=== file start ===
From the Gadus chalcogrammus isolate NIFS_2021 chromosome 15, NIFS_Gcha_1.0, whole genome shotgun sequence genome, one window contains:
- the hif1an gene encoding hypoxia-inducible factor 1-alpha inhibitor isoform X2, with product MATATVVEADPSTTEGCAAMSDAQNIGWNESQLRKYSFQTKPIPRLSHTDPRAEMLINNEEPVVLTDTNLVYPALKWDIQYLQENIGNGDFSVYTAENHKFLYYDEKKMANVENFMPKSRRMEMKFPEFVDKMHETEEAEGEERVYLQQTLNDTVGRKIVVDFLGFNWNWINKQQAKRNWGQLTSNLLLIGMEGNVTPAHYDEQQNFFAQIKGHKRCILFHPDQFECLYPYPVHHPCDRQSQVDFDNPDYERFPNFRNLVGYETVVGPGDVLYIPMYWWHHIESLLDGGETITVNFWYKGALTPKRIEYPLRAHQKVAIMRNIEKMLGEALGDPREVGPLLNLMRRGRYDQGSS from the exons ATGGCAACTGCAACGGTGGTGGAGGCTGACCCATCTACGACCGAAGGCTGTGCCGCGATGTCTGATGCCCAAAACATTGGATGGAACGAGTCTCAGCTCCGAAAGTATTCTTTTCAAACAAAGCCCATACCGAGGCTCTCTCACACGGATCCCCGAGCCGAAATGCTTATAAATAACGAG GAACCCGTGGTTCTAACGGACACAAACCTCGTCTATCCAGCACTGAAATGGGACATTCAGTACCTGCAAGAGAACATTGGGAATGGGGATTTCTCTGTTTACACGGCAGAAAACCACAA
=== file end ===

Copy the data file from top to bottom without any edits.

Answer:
From the Gadus chalcogrammus isolate NIFS_2021 chromosome 15, NIFS_Gcha_1.0, whole genome shotgun sequence genome, one window contains:
- the hif1an gene encoding hypoxia-inducible factor 1-alpha inhibitor isoform X2, with product MATATVVEADPSTTEGCAAMSDAQNIGWNESQLRKYSFQTKPIPRLSHTDPRAEMLINNEEPVVLTDTNLVYPALKWDIQYLQENIGNGDFSVYTAENHKFLYYDEKKMANVENFMPKSRRMEMKFPEFVDKMHETEEAEGEERVYLQQTLNDTVGRKIVVDFLGFNWNWINKQQAKRNWGQLTSNLLLIGMEGNVTPAHYDEQQNFFAQIKGHKRCILFHPDQFECLYPYPVHHPCDRQSQVDFDNPDYERFPNFRNLVGYETVVGPGDVLYIPMYWWHHIESLLDGGETITVNFWYKGALTPKRIEYPLRAHQKVAIMRNIEKMLGEALGDPREVGPLLNLMRRGRYDQGSS from the exons ATGGCAACTGCAACGGTGGTGGAGGCTGACCCATCTACGACCGAAGGCTGTGCCGCGATGTCTGATGCCCAAAACATTGGATGGAACGAGTCTCAGCTCCGAAAGTATTCTTTTCAAACAAAGCCCATACCGAGGCTCTCTCACACGGATCCCCGAGCCGAAATGCTTATAAATAACGAG GAACCCGTGGTTCTAACGGACACAAACCTCGTCTATCCAGCACTGAAATGGGACATTCAGTACCTGCAAGAGAACATTGGGAATGGGGATTTCTCTGTTTACACGGCAGAAAACCACAA